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3 Phased Approach The Logistics Systems Modernization Program is-best approached looking at, and designing for, the whole agency and-then decomposing the program into smaller subproJects that can be implemented separately. - This will allow the agency to concentrate its modernization investment where it is needed most in its major mission areas of integrated materiel management and contract administration. Other subprojects could be set up to develop a DLA-wide technical architecture, decision-support system, data base, data elements, or communications infrastructure. This should help reduce development risks and the disruption caused by change without overburdening the agency's limited technical and management resources. External Policy Guidance There are doctrinal and policy issues that warrant policy guidance directives by the Office of the Secretary of Defense. There are a number of doctrinal and policy issues that the DLA cannot be expected to resolve on its own and should look to the Office of the Secretary of Defense (OSD). Chapter 3 of this report treats this subject more thoroughly, but the most pressing issues involve materiel visibility, excess inventories, and stocking policies. Voids in this area have left the logistics community groping for leadership and direction and have affected decisions at both the DLA and the services. GOALS AND OBJECTIVES FOR THE DEFENSE LOGISTICS AGENCY Much of our initial effort was concentrated on understanding the DLA's mission and how it might change in the future. Within this framework, we assessed the requirements to be met by the DLA's future generation logistics systems. As part of our review, we were particularly interested in understanding what high-level goals had been established for the agency that the LSMP could help achieve. Based on briefings and our own assessment, the following are the major goals for the LSMP: o a o a o Improve mobilization (surge) capability. Improve the readiness of peacetime forces. Improve responsiveness to customers. Decrease the cost of operations. Improve the quality of materiel and services. We believe that a set of specific objectives and performance measures for the near- and long-term can and should be developed in support of the agency's broad modernization goals. In developing its objectives, we suggest that the DLA undertake the following actions during the next year.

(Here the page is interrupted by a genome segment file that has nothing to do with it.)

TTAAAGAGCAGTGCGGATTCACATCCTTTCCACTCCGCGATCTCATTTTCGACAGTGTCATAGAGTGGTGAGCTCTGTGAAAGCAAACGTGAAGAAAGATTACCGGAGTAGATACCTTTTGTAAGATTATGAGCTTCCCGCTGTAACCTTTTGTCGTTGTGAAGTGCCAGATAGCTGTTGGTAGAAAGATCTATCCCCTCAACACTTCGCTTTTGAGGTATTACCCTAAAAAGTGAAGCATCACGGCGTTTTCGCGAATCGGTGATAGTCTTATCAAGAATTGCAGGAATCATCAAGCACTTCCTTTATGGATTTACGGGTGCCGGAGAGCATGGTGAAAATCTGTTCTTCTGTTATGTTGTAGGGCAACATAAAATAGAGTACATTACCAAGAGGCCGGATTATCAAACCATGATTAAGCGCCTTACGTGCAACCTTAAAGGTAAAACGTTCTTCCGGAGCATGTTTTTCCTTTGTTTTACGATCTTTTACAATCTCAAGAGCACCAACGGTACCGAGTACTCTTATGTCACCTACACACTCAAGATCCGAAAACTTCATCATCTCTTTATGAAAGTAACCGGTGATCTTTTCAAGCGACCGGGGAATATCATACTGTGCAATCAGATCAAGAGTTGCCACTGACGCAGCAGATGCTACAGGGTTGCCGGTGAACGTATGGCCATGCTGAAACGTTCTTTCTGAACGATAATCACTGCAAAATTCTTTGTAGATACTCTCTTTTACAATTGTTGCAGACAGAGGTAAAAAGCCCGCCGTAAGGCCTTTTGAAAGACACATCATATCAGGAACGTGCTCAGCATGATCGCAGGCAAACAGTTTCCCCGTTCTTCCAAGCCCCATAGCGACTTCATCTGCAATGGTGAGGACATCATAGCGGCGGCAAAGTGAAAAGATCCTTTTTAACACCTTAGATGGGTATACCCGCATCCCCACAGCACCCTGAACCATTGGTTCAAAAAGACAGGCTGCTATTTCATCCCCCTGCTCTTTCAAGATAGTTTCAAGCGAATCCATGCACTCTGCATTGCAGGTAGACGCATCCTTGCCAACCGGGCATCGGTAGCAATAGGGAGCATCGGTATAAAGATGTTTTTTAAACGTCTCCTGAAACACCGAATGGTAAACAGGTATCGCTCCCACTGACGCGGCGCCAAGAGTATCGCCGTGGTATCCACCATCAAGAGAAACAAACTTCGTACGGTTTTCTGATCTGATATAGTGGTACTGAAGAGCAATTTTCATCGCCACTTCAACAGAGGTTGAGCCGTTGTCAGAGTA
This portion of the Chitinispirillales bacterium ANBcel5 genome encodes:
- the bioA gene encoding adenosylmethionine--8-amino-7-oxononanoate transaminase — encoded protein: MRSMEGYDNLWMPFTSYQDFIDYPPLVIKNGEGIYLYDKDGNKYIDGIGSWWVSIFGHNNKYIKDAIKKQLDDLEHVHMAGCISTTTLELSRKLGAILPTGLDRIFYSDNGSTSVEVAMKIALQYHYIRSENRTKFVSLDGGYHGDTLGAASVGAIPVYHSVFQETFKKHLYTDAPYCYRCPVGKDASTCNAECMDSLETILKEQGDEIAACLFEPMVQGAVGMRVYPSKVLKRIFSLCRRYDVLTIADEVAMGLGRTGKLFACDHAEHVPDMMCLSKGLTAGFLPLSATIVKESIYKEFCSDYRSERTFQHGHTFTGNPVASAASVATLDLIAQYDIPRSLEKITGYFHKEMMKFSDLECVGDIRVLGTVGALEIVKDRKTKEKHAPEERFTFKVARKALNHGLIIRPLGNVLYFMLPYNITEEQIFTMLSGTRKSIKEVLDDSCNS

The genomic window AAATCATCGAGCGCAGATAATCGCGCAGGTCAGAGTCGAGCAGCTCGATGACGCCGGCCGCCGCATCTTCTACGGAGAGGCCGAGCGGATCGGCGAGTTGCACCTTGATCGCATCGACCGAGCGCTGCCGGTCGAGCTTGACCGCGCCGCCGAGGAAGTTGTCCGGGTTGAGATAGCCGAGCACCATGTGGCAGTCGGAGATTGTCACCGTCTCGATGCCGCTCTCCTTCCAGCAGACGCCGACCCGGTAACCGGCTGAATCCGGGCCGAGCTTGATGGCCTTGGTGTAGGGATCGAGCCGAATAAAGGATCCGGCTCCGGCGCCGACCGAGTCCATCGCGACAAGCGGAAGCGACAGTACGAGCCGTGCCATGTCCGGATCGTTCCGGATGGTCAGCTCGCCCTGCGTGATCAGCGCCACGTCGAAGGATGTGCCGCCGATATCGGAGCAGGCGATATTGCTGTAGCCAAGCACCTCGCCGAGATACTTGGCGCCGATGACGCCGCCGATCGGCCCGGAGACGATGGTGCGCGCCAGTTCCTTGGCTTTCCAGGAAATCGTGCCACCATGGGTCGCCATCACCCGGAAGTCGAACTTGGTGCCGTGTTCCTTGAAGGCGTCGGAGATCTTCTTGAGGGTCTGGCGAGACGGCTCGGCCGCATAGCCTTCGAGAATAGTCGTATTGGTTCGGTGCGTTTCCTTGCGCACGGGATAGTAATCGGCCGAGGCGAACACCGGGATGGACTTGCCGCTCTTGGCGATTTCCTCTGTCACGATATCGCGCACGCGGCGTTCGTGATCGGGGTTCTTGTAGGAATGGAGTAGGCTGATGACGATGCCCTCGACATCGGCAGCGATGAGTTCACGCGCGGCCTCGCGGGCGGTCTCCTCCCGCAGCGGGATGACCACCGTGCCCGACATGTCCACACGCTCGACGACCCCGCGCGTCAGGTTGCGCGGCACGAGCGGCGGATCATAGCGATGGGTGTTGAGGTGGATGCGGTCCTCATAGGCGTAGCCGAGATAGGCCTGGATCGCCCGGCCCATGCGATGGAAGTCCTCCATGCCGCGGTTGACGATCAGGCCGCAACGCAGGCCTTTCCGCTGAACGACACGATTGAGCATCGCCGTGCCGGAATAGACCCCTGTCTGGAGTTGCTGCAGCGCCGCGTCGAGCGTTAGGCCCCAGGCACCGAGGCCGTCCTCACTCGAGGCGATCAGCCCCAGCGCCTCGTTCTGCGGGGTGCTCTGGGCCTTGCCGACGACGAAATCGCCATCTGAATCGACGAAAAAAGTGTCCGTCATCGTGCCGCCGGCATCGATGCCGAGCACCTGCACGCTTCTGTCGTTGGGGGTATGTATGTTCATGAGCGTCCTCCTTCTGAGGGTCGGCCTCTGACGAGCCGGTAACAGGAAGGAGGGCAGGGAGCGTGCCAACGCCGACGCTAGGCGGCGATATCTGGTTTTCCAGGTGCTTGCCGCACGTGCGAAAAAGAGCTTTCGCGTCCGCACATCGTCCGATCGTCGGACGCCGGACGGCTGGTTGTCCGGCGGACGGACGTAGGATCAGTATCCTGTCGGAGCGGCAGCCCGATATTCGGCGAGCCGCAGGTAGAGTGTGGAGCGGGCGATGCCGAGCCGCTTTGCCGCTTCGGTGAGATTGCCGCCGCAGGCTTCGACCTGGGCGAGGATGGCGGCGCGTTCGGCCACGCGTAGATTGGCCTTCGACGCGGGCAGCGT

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4 o Adopt Integrated Materiel Management. - In concert with the services. define surge and new production logistics requirements to support contingency operations, mobilization, and general war plans. Integrate decisions by inventory managers on order quantities with procurement decisions of buyers to systematically exploit scale economies in procurement. - Define the policies and procedures to reduce what appear to be excessive levels of returned material from the services. o Evaluate the advantages of enhanced item visibility (i.e., current information on location, availability and quantity of an item) with the associated costs of acquiring that capability. O Establish standards that will take into account the near-term upgrades of the current systems, OSD-directed standards, and the LSMP objective architecture. 0 Develop plans for deploying the LSMP in logical segments that will accommodate existing systems and allow a smooth transition to future capability. Evaluate system security trade-offs and factor these requirements into technical and budget considerations. o Determine data flow and interoperability requirements including decision support systems for all levels of the DLA's management and exchanges with the OSD and other service logistical management systems. Develop a basic and applied logistics research program including operations research techniques, artificial intelligence, distributed processing, mathematical modeling for decision making, and information handling. This may be best accomplished by establishing a center of excellence at an academic institution so that academic, industrial, and military interests can be brought together. Develop a plan to identify, recruit, train, develop, retain, and maintain a core of technical and management personnel in the information sciences along with the facility and tools to support them. Since our work has coincided with the planning of the LSMP, some of our thoughts and recommendations have already been implemented by the DLA. LOOKING AHEAD In the next year, the LSMP will undergo its most critical development period in which the business area analysis should teed to the establishment of objectives, functional requirements, and an information architecture. While there are key developments required in many functional areas, we believe that the most important involve surge requirements, item visibility, standards, security, decision support, and program management. In the final year of our study, we will review and report on several areas in more detail including standards selection, decision support, technical architectures, and modernization management.